"Elastic" means that the price doesn't change much as the supply or demand changes. One ideal for a currency is for the value to remain constant (a.k.a. stable). A non-elastic currency has a difficult time doing that because the supply cannot be easily adjusted in response to changing demand. Bitcoin is fairly non-elastic because the total supply is fixed.

Note that the OP assumes that a central bank has the ability to correctly adjust supply to match demand. History has shown that to be false -- all those failed currencies, and inflation has been a major problem in the U.S. ever since the Fed was formed.

Who said that the institution of the CB is correct?

It's not the QE's fault that it was used badly, QE was needed because the whole fractional reserve banking, which I don't support. Perhaps a 1:1.25 Leverage at most, but definitely not a 1:77 leverage as now is used by the FED.

Leverage can sometimes be good to boost the speed of innovation, by giving out more money, with extra risk. Of course this should only be used with competence, only competent banks should be able to use leverage.  I think a rating agency is needed which would rate Banks, and only A tier banks could use leverage based on their performance.

Otherwise with 1:1 Leverage, you would not have huge inflation, it would always be under 1%, which is tiny and tolerable.

QE would be hardly needed, however, if there is an liquidity crisis, then it's needed, so you can't just throw it away.

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January 20, 2015, 04:02:17 PM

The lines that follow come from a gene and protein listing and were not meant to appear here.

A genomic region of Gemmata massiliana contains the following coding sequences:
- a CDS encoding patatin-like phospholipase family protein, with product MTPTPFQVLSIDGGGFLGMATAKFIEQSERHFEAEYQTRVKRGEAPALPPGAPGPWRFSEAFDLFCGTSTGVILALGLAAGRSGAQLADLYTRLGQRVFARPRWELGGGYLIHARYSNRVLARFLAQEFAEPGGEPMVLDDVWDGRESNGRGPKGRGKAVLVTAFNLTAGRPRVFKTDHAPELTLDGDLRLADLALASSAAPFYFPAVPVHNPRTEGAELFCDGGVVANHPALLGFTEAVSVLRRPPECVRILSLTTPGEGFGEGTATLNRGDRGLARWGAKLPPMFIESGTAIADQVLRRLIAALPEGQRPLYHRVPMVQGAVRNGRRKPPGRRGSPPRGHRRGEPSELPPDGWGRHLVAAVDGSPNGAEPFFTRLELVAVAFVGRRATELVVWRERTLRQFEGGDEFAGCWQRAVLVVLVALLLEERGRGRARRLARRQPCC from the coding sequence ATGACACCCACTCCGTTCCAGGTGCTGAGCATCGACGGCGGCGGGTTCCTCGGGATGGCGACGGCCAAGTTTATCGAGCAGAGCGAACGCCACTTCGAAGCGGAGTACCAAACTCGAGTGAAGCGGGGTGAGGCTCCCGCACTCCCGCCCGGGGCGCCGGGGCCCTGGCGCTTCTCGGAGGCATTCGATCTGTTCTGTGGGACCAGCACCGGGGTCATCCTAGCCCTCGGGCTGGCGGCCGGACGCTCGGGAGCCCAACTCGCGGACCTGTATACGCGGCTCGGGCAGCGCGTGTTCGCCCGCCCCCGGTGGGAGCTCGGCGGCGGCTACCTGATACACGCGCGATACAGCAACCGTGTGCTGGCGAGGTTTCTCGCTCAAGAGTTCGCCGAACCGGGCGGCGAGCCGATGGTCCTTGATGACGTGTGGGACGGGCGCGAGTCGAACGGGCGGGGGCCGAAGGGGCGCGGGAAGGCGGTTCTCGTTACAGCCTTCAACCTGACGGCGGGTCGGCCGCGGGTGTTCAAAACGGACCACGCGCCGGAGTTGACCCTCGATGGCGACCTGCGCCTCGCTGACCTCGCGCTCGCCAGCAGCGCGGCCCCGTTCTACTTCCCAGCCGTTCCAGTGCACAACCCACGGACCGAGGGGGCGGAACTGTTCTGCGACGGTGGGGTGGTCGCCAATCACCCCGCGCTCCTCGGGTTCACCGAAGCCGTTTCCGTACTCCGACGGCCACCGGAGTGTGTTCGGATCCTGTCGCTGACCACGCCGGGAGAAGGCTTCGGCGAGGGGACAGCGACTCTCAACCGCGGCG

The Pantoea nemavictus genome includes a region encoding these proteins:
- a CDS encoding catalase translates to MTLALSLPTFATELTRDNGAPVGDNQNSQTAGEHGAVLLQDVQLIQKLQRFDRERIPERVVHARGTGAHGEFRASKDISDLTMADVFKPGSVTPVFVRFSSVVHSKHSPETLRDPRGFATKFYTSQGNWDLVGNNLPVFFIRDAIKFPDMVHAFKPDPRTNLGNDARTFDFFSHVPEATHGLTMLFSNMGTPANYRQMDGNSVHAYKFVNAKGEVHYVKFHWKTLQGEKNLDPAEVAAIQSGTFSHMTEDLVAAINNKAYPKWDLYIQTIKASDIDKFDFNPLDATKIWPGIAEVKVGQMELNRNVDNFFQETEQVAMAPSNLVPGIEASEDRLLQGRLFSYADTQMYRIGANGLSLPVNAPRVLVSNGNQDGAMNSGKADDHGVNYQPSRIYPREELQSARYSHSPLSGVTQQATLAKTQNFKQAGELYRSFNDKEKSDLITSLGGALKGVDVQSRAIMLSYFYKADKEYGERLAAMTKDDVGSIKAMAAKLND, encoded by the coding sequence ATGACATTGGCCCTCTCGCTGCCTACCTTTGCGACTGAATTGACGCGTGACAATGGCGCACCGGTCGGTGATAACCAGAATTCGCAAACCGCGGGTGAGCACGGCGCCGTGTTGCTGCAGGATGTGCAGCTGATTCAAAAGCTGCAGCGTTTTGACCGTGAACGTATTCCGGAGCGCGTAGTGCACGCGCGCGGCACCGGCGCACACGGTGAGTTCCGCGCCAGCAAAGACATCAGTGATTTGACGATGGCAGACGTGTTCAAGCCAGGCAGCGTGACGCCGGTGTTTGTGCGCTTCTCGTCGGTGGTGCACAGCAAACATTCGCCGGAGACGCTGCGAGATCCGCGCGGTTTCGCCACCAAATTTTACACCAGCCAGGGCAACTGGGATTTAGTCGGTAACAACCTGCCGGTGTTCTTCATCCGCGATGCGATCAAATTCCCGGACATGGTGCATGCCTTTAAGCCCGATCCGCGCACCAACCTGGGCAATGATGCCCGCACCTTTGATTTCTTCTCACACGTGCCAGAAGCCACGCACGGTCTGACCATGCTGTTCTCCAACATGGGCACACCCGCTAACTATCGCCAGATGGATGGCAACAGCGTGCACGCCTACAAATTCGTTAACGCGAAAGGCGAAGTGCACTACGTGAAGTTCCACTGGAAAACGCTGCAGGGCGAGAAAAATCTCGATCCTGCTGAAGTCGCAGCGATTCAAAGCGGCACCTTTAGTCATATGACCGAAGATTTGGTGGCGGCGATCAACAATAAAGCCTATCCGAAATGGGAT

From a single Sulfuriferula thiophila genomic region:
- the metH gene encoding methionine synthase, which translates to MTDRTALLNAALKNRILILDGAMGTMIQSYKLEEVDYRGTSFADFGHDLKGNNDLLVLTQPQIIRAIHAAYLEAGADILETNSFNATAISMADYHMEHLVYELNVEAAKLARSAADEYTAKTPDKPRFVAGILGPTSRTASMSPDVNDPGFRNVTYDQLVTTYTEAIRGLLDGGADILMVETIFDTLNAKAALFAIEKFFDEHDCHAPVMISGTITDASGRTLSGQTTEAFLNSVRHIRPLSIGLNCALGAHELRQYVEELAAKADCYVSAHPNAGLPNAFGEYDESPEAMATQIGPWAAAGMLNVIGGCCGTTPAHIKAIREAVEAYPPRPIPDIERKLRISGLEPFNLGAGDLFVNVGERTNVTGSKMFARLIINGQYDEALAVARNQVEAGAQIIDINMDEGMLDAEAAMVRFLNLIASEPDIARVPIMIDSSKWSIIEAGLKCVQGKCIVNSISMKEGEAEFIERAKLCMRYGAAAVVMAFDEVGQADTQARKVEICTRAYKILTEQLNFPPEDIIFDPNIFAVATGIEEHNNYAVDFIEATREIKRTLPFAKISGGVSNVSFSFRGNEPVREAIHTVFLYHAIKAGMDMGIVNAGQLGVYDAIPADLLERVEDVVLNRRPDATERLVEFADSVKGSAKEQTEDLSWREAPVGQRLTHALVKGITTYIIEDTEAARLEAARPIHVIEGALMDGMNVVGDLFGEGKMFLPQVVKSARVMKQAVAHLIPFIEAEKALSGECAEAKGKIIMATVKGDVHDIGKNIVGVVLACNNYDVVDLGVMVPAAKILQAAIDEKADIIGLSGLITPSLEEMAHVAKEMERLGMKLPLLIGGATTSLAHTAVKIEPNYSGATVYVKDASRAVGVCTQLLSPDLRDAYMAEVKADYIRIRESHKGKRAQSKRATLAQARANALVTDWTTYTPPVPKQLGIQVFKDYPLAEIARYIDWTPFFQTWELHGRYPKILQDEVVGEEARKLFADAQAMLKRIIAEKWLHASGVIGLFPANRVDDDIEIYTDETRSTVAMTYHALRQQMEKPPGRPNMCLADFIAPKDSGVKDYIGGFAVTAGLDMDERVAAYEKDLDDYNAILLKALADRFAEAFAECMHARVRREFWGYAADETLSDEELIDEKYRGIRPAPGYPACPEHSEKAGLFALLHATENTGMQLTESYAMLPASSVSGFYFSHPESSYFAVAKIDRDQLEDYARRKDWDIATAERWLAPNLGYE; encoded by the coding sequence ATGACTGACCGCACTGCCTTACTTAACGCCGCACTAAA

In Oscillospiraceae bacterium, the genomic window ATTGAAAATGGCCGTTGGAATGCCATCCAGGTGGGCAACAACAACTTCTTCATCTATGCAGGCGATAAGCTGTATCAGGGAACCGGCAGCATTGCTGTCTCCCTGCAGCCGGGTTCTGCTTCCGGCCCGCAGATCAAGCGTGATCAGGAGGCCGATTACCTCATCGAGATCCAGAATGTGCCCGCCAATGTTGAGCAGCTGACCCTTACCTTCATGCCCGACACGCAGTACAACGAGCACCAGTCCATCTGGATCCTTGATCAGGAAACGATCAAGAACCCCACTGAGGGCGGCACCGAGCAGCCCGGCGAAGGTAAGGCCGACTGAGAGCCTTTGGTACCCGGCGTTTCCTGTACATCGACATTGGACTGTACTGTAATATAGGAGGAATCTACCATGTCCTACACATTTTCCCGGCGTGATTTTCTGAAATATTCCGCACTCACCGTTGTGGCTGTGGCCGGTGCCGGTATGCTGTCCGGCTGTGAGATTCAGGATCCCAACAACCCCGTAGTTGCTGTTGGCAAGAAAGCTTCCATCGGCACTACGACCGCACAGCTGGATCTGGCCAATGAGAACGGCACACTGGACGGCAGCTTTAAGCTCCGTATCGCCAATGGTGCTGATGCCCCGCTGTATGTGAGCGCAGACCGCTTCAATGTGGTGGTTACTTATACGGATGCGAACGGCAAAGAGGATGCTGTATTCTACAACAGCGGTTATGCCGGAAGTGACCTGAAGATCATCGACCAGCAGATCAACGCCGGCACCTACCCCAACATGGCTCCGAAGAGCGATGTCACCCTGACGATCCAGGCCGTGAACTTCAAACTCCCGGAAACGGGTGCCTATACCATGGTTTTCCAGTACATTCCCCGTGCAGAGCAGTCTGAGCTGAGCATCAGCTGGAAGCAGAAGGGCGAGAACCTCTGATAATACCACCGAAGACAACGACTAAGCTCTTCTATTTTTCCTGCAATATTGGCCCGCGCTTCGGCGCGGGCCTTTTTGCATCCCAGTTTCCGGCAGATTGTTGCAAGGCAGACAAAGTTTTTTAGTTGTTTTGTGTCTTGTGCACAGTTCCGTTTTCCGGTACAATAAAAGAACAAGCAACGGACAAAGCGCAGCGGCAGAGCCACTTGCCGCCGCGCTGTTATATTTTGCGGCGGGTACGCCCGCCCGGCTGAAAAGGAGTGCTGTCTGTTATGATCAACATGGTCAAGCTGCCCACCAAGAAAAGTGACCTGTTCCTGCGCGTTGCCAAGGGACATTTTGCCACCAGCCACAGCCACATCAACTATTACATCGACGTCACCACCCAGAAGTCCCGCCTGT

#60

Yes I saw you guys above making good points about being a consumer based currency. You are right, because if people were to use bitcoins for commerce, then by default the value of it would appreciate, as the value of the goods and services would flow into Bitcoin.

The problem now is that they just buy bitcoin and then even if they buy good with it, the jerks merchants quickly converts it back into fiat.Which will just pump out all of its value back into fiat and help the USD grow.

The only industry that is growing is perhaps the gambling industry and bitcoin based investments, but this is a very small percentage, the others either sell it through merchants or hoarding it, and doing nothing with it.

So at the moment there is not much you can do with it.

However when the USD collapses that would be a different story.

You can already see barter going on with bitcoin on a peer-to-peer basis at localbitcoins and similar places, so if the global enomy would be devastated, which it will (i dont know hold long the FED can hold a 77:1 leverage on its balance sheet without popping), then people would lose confidence in everything centrally controled, and would again return to small community trading, where BTC is perfect.

Yea some of you can come up with the argument that without electricity and internet BTC is worth nothing, well not so fast.
You can easily create "paper bitcoin". How to create a 1BTC worth paper bitcoin?

Easy just write the address down on a paper which contains 1 BTC, then write on the other side the private key, and put another black paper on the private key to hide it and glue it down, so that it can be see only if it is removed.

See, you can easily create an offline paper bitcoin note in 5 minutes which can be traded in a non-internet community.
You can use a mobile phone to verify if that address contains BTC or not, and can be easily used to barter Smiley

Like this:


Of course you need to hide the private key initially, but it can work